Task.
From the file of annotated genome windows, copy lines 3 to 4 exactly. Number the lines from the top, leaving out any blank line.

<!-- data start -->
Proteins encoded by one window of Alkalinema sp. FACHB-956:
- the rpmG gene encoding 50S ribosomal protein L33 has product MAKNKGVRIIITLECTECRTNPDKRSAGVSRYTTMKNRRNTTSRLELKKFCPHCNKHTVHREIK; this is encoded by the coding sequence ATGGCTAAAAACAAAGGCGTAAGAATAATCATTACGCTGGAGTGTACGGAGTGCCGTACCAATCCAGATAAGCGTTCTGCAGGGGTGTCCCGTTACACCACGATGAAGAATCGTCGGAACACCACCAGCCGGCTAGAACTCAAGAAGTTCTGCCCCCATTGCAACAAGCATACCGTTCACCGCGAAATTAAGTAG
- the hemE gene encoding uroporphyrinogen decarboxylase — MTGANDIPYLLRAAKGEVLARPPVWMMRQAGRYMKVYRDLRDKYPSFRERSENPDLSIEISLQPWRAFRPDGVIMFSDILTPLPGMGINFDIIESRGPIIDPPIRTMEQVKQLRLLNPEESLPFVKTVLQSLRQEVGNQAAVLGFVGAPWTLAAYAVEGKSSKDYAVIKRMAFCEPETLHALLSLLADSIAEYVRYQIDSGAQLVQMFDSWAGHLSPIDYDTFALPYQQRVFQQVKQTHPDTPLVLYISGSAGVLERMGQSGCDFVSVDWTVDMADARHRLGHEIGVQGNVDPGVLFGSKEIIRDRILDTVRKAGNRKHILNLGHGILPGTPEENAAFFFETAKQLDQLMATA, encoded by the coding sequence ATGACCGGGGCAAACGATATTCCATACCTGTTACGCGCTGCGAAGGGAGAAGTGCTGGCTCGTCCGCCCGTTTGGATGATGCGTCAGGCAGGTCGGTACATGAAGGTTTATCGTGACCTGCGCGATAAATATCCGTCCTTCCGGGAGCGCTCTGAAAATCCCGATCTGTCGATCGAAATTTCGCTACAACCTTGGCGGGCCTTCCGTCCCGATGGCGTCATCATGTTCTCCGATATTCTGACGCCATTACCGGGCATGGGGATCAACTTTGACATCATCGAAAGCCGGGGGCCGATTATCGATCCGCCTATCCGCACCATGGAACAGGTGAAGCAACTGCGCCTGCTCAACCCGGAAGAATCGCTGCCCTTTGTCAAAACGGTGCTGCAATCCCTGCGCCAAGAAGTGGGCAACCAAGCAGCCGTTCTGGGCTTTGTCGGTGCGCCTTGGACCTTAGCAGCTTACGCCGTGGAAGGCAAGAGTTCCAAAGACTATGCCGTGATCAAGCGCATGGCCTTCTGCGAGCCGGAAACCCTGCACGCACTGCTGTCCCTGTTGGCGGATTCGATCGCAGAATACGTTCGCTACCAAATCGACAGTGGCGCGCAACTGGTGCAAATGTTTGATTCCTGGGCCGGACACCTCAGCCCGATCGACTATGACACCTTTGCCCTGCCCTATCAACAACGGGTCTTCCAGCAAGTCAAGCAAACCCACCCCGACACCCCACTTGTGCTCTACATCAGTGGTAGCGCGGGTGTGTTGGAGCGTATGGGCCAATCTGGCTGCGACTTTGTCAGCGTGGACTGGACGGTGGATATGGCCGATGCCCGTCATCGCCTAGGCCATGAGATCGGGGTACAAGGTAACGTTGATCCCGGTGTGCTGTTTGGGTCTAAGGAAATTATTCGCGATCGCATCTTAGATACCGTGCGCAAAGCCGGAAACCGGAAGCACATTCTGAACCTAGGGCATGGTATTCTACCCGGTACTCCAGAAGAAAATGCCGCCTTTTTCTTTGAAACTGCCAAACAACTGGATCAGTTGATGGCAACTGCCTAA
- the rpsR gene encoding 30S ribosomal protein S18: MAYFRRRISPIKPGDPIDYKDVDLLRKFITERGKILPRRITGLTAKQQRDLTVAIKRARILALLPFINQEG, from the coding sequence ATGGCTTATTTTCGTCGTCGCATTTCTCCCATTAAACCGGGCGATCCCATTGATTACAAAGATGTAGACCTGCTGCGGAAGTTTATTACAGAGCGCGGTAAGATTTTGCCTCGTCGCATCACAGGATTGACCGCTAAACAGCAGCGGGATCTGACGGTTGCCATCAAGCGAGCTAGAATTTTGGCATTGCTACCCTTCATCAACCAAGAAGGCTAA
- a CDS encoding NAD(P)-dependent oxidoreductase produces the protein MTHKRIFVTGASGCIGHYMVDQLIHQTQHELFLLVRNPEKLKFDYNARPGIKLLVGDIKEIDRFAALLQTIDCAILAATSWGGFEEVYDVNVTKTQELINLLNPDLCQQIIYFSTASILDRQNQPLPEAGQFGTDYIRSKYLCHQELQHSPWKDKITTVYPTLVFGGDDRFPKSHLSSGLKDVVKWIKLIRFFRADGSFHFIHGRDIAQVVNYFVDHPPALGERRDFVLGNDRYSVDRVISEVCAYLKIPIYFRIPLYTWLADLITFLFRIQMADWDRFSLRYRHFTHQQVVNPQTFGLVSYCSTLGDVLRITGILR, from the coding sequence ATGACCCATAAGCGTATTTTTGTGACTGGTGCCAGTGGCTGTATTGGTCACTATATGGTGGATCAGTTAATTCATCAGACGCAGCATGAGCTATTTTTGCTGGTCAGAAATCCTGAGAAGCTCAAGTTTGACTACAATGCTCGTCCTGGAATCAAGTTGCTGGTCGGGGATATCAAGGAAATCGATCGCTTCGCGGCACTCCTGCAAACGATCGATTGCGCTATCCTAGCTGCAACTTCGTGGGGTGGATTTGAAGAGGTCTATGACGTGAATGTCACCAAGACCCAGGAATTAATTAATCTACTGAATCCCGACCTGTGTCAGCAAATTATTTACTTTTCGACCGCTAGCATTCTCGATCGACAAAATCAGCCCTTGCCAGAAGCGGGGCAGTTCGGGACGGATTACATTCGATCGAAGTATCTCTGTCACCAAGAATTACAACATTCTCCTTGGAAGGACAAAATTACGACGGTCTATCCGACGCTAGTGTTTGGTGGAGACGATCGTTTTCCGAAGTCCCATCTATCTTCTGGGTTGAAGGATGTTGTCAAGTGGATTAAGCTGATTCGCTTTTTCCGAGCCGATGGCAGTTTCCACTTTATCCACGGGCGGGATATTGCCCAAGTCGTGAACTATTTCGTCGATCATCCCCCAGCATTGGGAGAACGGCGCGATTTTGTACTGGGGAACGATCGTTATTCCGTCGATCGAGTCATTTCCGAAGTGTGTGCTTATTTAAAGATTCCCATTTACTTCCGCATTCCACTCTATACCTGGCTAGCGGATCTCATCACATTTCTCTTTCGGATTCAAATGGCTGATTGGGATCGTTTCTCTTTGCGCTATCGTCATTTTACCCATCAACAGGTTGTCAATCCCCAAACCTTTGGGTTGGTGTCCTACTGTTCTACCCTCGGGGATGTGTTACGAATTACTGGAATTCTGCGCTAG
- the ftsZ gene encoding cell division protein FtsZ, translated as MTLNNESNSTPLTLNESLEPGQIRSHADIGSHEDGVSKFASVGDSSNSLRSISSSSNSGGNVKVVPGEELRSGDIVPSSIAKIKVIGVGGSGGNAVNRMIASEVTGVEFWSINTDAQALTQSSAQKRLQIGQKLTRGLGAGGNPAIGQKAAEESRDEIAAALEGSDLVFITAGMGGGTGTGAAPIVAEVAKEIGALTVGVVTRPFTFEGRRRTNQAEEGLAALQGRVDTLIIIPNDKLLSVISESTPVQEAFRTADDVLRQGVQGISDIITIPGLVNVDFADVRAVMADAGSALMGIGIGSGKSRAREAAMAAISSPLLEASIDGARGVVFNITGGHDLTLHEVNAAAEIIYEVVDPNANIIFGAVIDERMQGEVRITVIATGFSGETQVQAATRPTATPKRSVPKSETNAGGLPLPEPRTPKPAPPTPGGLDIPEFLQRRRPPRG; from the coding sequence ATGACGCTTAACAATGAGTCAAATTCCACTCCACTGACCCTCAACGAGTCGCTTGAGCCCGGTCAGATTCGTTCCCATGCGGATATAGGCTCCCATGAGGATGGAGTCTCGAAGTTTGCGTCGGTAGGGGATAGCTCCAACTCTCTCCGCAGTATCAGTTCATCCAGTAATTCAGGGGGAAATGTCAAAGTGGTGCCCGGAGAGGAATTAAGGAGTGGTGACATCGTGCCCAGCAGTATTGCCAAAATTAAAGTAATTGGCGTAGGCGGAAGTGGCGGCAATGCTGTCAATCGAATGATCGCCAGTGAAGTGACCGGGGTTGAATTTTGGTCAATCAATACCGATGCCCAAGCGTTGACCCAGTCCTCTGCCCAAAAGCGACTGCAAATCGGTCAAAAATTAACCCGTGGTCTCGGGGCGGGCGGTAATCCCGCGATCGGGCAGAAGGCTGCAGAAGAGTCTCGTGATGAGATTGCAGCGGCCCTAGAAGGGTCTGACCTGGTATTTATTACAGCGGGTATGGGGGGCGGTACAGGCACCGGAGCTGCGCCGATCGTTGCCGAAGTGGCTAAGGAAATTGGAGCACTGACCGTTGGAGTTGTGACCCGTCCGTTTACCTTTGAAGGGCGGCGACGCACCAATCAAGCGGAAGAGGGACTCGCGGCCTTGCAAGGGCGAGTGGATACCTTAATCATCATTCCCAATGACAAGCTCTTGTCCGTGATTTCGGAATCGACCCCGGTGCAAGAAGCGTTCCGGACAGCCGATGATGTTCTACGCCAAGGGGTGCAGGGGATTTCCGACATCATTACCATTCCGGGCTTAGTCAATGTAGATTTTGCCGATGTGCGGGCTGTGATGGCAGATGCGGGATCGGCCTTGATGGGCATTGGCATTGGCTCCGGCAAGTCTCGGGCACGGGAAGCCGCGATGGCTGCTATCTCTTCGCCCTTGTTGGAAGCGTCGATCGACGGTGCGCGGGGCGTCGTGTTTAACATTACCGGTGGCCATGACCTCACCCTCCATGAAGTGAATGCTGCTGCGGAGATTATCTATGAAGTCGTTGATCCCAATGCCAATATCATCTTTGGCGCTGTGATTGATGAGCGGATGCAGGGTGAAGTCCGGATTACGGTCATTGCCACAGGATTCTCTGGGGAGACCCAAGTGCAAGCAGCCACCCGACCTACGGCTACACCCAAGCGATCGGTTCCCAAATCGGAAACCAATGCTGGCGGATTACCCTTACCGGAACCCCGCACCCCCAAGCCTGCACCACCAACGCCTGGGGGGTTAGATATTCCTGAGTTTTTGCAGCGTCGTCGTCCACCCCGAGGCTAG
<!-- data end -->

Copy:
- the hemE gene encoding uroporphyrinogen decarboxylase — MTGANDIPYLLRAAKGEVLARPPVWMMRQAGRYMKVYRDLRDKYPSFRERSENPDLSIEISLQPWRAFRPDGVIMFSDILTPLPGMGINFDIIESRGPIIDPPIRTMEQVKQLRLLNPEESLPFVKTVLQSLRQEVGNQAAVLGFVGAPWTLAAYAVEGKSSKDYAVIKRMAFCEPETLHALLSLLADSIAEYVRYQIDSGAQLVQMFDSWAGHLSPIDYDTFALPYQQRVFQQVKQTHPDTPLVLYISGSAGVLERMGQSGCDFVSVDWTVDMADARHRLGHEIGVQGNVDPGVLFGSKEIIRDRILDTVRKAGNRKHILNLGHGILPGTPEENAAFFFETAKQLDQLMATA, encoded by the coding sequence ATGACCGGGGCAAACGATATTCCATACCTGTTACGCGCTGCGAAGGGAGAAGTGCTGGCTCGTCCGCCCGTTTGGATGATGCGTCAGGCAGGTCGGTACATGAAGGTTTATCGTGACCTGCGCGATAAATATCCGTCCTTCCGGGAGCGCTCTGAAAATCCCGATCTGTCGATCGAAATTTCGCTACAACCTTGGCGGGCCTTCCGTCCCGATGGCGTCATCATGTTCTCCGATATTCTGACGCCATTACCGGGCATGGGGATCAACTTTGACATCATCGAAAGCCGGGGGCCGATTATCGATCCGCCTATCCGCACCATGGAACAGGTGAAGCAACTGCGCCTGCTCAACCCGGAAGAATCGCTGCCCTTTGTCAAAACGGTGCTGCAATCCCTGCGCCAAGAAGTGGGCAACCAAGCAGCCGTTCTGGGCTTTGTCGGTGCGCCTTGGACCTTAGCAGCTTACGCCGTGGAAGGCAAGAGTTCCAAAGACTATGCCGTGATCAAGCGCATGGCCTTCTGCGAGCCGGAAACCCTGCACGCACTGCTGTCCCTGTTGGCGGATTCGATCGCAGAATACGTTCGCTACCAAATCGACAGTGGCGCGCAACTGGTGCAAATGTTTGATTCCTGGGCCGGACACCTCAGCCCGATCGACTATGACACCTTTGCCCTGCCCTATCAACAACGGGTCTTCCAGCAAGTCAAGCAAACCCACCCCGACACCCCACTTGTGCTCTACATCAGTGGTAGCGCGGGTGTGTTGGAGCGTATGGGCCAATCTGGCTGCGACTTTGTCAGCGTGGACTGGACGGTGGATATGGCCGATGCCCGTCATCGCCTAGGCCATGAGATCGGGGTACAAGGTAACGTTGATCCCGGTGTGCTGTTTGGGTCTAAGGAAATTATTCGCGATCGCATCTTAGATACCGTGCGCAAAGCCGGAAACCGGAAGCACATTCTGAACCTAGGGCATGGTATTCTACCCGGTACTCCAGAAGAAAATGCCGCCTTTTTCTTTGAAACTGCCAAACAACTGGATCAGTTGATGGCAACTGCCTAA
- the rpsR gene encoding 30S ribosomal protein S18: MAYFRRRISPIKPGDPIDYKDVDLLRKFITERGKILPRRITGLTAKQQRDLTVAIKRARILALLPFINQEG, from the coding sequence ATGGCTTATTTTCGTCGTCGCATTTCTCCCATTAAACCGGGCGATCCCATTGATTACAAAGATGTAGACCTGCTGCGGAAGTTTATTACAGAGCGCGGTAAGATTTTGCCTCGTCGCATCACAGGATTGACCGCTAAACAGCAGCGGGATCTGACGGTTGCCATCAAGCGAGCTAGAATTTTGGCATTGCTACCCTTCATCAACCAAGAAGGCTAA